The Metals Poll That Shows Just How Hard Forecasting Can Be

Metals Markets: China, Short-Selling and Fundamentals
  • Nickel picked in 2014 Macquarie LME Week poll as favorite long
  • `Here’s to a better year of predictions,' bank says in report

What do attendees of LME Week know about the likely direction of metals prices? Not much in some years, if one goes by the results of one poll taken by Macquarie Group Ltd. at the annual event organized by the world’s largest metals bourse that’s now under way.

At the 2014 gathering, participants predicted gains for all six base metals on a 12-month view, with nickel seen as the favorite long trade, picked by 47 percent, the bank said in a report that summarized the results of its latest survey. Since then all metals fell, with nickel slumping most.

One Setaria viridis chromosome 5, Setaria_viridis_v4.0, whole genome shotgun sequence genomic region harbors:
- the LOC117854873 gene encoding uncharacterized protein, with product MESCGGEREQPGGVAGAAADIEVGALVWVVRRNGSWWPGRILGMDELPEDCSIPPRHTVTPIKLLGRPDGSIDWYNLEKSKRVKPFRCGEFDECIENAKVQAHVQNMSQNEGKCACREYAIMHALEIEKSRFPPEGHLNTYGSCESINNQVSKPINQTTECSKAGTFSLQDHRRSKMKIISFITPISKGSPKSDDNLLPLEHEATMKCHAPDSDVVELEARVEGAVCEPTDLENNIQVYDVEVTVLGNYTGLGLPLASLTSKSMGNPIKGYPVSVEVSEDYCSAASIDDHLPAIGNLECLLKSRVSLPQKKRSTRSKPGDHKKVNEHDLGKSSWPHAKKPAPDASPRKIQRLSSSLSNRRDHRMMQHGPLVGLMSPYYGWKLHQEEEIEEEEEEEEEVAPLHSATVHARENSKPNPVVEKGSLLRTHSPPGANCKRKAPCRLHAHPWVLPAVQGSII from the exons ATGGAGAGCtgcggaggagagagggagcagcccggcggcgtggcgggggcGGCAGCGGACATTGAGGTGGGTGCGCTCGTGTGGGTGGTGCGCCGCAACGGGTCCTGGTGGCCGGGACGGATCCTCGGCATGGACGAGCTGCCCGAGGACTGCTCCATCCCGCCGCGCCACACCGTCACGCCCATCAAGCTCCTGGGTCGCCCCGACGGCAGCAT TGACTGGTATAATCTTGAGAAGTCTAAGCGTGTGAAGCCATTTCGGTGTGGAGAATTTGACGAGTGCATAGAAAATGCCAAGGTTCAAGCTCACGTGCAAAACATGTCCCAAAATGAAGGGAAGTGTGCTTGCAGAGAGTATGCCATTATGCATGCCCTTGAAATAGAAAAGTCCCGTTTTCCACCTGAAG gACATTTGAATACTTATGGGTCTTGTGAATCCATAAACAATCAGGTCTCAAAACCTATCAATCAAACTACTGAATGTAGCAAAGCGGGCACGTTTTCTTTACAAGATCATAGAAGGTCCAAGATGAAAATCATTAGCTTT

“Did last year’s audience get it right in terms of price forecasts?” Macquarie said in the report, dated Oct. 12. “All were down on 2014 expectations, where the audience predicted all to rise, with nickel a whole 46 percent lower.”

Base metals including copper have slumped to multi-year lows in 2015, hurt by the slowdown in China, the world’s largest user. Nickel retreated as weaker stainless-steel output hindered demand and pushed back the start of raw material constraint, according to Macquarie.

This year’s favorite long trade was zinc, favored by 36 percent of respondents, according to the bank. The supply cuts announced on Friday by Glencore Plc, which removed 500,000 metric tons, have improved the outlook, the bank said.

In 2014, “our esteemed audience was thus a little wide of the mark in terms of expectations,” Macquarie said. “Here’s to a better year of predictions.”

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